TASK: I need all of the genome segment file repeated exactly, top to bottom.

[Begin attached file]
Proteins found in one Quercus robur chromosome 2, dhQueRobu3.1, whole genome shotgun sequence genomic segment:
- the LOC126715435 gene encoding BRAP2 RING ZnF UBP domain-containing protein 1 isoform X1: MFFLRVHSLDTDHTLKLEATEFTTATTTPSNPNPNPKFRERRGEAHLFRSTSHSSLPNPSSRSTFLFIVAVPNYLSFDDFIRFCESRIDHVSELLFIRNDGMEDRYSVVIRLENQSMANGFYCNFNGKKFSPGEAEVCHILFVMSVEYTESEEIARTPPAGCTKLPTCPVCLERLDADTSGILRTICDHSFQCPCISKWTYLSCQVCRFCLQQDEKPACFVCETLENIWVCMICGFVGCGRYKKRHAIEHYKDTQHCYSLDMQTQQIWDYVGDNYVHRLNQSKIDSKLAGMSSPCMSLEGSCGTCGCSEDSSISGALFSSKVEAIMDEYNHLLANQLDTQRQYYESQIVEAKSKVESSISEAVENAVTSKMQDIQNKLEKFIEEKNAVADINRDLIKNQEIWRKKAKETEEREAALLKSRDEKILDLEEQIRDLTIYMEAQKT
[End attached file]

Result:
Proteins found in one Quercus robur chromosome 2, dhQueRobu3.1, whole genome shotgun sequence genomic segment:
- the LOC126715435 gene encoding BRAP2 RING ZnF UBP domain-containing protein 1 isoform X1: MFFLRVHSLDTDHTLKLEATEFTTATTTPSNPNPNPKFRERRGEAHLFRSTSHSSLPNPSSRSTFLFIVAVPNYLSFDDFIRFCESRIDHVSELLFIRNDGMEDRYSVVIRLENQSMANGFYCNFNGKKFSPGEAEVCHILFVMSVEYTESEEIARTPPAGCTKLPTCPVCLERLDADTSGILRTICDHSFQCPCISKWTYLSCQVCRFCLQQDEKPACFVCETLENIWVCMICGFVGCGRYKKRHAIEHYKDTQHCYSLDMQTQQIWDYVGDNYVHRLNQSKIDSKLAGMSSPCMSLEGSCGTCGCSEDSSISGALFSSKVEAIMDEYNHLLANQLDTQRQYYESQIVEAKSKVESSISEAVENAVTSKMQDIQNKLEKFIEEKNAVADINRDLIKNQEIWRKKAKETEEREAALLKSRDEKILDLEEQIRDLTIYMEAQKT